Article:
Stabilised G protein-coupled receptors in structure-based drug design: a case study with COMPOUND LINKS

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A2A receptor

Stephen P. Andrews * and Benjamin Tehan
Heptares Therapeutics Limited, BioPark, Broadwater Road, Welwyn Garden City, Hertfordshire AL7 3AX, UK. E-mail: steve.andrews@heptares.com

Received 25th June 2012 , Accepted 6th September 2012

First published on 11th September 2012


Significant progress has been made with stabilising G protein-coupled receptors (GPCRs) in recent years, and this has enabled the structures of several members of this important target class to be solved by X-ray crystallography. High resolution structural data is improving our understanding of GPCR activation and function, and is beginning to impact the drug discovery community. StaR® proteins are GPCRs which have been minimally engineered to impart thermostability. StaRs® are stable in detergent micelles and are suitable reagents for use with X-ray crystallography, biophysical screening techniques and fragment screening. This article reviews the role that StaRs® can play in the identification and optimisation of novel ligands for GPCRs by examining a specific case in which a preclinical candidate for the treatment of Parkinson's disease was developed. Compound 13 was identified following the virtual screening of experimentally enabled homology models of COMPOUND LINKS

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A2A receptor (A2AR) and was subsequently optimised using the structural insight provided by X-ray crystallography and Biophysical Mapping of closely related molecules. Compound 19 is an exemplar from this chemical series which displays low molecular weight and high oral bioavailability; it has a good pharmacokinetic profile and is highly efficacious in preclinical models of Parkinson's disease.


Introduction

The first structure of a G protein-coupled receptor (GPCR) to be solved by X-ray crystallography was that of rhodopsin, in 2000,1 but it was another seven years before the next GPCR structure was elucidated.2 However, exciting progress has been made since 2007, and during this productive period the X-ray structures of β1 (ref. 3) and β2 (ref. 4) adrenergic receptors, COMPOUND LINKS

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A2A receptor,5 chemokine CXCR4 receptor,6 COMPOUND LINKS

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dopamine
D3 receptor,7 COMPOUND LINKS

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histamine
H1 receptor,8 muscarinic acetylcholine M2 (ref. 9) and M3 (ref. 10) receptors, COMPOUND LINKS

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receptor 1,11 and the opioid receptors δ,12 κ,13 μ14 and nociceptin,15 have all been solved. Collectively, these 14 important receptors are activated by stimuli as diverse as alkaloids, hormones, light, neurotransmitters and cytokines; as drug targets they are implicated in conditions ranging from cardiovascular disease to cancer, and central nervous system disorders such as Alzheimer's disease; yet they constitute only a minor proportion of the GPCR superfamily. Indeed, there are some 800 known GPCRs, including olfactory receptors, and it has been estimated that they are the biological targets for >30% of all marketed drugs.16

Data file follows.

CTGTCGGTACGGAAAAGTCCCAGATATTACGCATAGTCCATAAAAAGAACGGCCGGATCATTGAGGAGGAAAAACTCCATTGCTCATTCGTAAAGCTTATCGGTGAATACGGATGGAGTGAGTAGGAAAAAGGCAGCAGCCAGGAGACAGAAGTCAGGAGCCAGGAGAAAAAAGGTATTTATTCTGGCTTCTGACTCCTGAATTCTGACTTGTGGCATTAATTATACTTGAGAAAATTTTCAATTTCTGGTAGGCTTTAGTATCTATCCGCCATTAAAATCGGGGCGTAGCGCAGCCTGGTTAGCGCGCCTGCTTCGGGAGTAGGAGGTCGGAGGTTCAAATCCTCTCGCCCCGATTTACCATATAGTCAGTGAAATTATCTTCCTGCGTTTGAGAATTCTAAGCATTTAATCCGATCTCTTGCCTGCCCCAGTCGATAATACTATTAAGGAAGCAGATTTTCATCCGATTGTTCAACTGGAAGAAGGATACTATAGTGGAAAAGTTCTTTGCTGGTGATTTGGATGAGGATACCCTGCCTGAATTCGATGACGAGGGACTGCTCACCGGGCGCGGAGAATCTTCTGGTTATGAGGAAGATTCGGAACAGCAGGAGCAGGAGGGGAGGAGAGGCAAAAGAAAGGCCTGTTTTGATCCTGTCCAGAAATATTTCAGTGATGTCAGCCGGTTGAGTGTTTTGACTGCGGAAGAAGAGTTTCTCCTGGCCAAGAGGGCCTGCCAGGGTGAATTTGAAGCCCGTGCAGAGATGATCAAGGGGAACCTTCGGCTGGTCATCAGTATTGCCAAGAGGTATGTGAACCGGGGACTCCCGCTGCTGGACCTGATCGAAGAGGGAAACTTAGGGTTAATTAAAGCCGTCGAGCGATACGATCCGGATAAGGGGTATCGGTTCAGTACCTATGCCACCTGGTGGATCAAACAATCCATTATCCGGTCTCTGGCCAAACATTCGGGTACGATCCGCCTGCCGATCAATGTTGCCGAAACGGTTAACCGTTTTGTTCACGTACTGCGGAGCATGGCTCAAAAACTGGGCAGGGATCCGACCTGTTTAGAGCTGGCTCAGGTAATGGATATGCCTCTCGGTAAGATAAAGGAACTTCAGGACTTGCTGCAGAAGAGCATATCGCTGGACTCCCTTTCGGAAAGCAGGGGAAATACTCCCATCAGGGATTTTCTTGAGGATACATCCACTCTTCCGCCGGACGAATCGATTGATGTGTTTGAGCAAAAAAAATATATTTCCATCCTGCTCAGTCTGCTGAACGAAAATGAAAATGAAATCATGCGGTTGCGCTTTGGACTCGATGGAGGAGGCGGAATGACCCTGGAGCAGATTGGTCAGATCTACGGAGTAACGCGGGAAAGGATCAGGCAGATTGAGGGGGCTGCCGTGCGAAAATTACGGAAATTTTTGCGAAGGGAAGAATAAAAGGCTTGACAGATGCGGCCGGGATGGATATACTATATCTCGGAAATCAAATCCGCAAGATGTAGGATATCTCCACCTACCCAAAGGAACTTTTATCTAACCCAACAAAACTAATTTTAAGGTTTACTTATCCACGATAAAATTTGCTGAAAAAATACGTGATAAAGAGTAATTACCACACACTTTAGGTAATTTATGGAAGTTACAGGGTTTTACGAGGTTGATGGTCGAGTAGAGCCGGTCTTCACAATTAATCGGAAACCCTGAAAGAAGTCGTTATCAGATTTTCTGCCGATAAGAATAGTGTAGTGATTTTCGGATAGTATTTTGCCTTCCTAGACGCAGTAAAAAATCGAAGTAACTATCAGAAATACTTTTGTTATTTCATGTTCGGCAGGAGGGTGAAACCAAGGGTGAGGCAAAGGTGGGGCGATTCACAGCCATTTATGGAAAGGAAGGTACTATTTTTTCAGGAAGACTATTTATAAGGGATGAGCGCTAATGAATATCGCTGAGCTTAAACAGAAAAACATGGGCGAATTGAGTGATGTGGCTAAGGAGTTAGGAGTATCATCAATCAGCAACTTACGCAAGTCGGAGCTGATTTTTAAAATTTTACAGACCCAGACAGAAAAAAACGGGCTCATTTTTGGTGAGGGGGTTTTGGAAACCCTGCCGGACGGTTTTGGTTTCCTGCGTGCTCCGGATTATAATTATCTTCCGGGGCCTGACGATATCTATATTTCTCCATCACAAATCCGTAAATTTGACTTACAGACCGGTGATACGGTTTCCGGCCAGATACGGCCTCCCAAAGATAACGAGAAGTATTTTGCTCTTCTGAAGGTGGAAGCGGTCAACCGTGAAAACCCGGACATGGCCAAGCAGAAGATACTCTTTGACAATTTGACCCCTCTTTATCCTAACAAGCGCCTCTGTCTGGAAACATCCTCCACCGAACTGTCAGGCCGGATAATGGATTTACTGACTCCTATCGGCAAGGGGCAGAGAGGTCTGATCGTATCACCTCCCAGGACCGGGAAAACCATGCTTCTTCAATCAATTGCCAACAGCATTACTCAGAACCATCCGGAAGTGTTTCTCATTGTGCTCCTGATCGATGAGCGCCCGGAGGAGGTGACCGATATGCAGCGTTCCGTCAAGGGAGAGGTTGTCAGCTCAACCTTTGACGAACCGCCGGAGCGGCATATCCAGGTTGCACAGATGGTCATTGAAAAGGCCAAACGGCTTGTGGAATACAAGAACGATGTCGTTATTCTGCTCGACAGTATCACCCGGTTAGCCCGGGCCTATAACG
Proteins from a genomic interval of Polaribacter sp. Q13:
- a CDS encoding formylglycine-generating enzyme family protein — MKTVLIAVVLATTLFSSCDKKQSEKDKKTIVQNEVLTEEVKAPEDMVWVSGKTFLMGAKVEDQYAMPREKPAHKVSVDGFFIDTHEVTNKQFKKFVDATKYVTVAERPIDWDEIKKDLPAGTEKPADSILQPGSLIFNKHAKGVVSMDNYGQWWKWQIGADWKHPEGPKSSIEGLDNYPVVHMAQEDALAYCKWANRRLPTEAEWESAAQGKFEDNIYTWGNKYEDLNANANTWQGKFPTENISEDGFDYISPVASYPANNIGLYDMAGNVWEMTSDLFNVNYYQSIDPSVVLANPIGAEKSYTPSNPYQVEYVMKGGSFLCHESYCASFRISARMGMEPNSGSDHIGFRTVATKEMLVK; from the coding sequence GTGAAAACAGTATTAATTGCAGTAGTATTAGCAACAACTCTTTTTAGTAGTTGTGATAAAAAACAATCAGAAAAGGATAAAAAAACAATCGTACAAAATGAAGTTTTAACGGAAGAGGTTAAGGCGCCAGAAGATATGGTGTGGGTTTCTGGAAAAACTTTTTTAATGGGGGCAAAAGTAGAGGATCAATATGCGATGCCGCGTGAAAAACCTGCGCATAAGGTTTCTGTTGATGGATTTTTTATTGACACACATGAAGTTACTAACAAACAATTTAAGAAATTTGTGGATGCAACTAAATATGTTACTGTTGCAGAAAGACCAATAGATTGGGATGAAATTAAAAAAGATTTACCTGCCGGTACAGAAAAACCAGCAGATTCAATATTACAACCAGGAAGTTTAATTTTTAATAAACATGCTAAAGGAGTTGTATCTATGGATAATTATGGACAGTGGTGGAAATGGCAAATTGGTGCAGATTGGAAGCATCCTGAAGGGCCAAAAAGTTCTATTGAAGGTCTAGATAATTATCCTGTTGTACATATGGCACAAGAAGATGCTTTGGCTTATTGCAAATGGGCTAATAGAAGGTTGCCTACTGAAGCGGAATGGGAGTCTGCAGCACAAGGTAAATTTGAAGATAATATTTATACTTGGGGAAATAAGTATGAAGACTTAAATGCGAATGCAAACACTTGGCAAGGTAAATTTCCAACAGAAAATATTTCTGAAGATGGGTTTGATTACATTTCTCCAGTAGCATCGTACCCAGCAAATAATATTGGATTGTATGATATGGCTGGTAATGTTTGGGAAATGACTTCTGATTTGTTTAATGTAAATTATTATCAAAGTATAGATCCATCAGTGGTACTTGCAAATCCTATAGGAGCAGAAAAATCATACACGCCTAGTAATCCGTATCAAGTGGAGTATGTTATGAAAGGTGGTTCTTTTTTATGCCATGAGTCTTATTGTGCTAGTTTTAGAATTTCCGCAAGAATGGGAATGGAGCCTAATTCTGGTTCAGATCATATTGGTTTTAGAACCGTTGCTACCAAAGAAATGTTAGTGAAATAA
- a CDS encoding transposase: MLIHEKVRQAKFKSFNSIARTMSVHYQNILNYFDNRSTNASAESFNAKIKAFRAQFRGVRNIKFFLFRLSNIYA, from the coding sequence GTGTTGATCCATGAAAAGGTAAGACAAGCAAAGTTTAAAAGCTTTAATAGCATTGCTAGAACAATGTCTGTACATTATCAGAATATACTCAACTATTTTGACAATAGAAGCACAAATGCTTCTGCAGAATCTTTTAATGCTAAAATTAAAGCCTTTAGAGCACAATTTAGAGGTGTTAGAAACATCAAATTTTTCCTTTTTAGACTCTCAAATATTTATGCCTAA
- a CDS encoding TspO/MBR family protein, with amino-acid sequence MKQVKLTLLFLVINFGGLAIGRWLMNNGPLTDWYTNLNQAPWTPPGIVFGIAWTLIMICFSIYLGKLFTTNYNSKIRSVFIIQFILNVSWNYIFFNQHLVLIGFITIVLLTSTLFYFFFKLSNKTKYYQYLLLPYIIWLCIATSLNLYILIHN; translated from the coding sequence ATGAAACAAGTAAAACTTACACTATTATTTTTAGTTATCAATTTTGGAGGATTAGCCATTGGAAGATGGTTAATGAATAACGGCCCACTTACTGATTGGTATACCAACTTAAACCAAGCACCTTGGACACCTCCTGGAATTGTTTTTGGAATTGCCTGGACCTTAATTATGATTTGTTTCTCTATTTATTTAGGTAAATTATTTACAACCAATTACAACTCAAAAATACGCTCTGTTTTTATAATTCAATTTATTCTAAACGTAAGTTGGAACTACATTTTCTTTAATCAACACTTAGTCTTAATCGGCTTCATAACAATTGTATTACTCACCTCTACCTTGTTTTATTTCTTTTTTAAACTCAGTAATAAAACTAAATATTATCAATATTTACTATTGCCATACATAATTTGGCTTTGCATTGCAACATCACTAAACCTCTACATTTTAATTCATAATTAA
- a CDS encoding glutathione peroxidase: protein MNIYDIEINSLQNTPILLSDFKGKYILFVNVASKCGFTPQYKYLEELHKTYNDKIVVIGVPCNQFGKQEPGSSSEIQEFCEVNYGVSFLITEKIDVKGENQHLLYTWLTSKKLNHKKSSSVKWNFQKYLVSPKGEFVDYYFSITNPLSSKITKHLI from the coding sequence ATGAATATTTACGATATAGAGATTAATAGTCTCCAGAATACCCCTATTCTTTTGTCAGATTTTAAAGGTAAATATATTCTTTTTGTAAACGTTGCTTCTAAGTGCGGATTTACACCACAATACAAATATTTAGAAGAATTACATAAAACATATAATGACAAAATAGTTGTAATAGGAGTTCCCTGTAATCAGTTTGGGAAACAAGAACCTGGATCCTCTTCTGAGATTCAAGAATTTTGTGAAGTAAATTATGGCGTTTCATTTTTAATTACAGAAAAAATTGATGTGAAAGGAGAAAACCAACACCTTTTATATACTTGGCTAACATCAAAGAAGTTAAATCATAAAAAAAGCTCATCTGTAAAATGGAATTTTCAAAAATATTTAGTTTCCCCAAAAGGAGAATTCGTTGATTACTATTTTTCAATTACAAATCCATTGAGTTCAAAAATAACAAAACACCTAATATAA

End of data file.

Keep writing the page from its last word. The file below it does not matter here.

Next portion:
Initially, these high resolution structures were solved with the receptors in inactive states; however, several structures have now been solved with GPCRs in active-state conformations,17–19 and as co-complexes with agonist, inverse agonist and neutral antagonist ligands, as well as with nanobodies,20 antibodies21 and G proteins.22 These recent advances in generating high-quality GPCR structural information have sparked much interest in the field and have greatly enhanced our understanding of receptor activation and function.16,23–30 Furthermore, this structural insight may now be used to drive the rational design of drug-like molecules with high degrees of potency and selectivity for their intended GPCR target by expediting the analysis of shape- and electrostatic-complementarity between the ligands and their binding sites. Such structure-based drug design (SBDD) approaches have been highly successful with soluble targets such as kinases and proteases, but the inherent challenges with stabilising, isolating and purifying GPCRs have precluded their use with these techniques until very recently.31–33

StaR® proteins are GPCRs which have been thermostabilised by the introduction of a small number of point mutations.34 These modified proteins are stable in detergent micelles and can be removed from their native cell membranes, purified, crystallised and used with a number of biophysical screening techniques.

This article reviews the applications of StaR® proteins in the discovery and development of new ligands for the adenosine A2A receptor (A2AR). These reagents have allowed, for the first time, the application of Biophysical Mapping techniques and the generation of X-ray structures of small molecules in co-complex with GPCRs during an on-going medicinal chemistry campaign. Furthermore, these techniques have enabled SBDD of a chemical series identified by virtual screening of A2AR which has led to the nomination of a preclinical candidate for the treatment of Parkinson's disease (PD).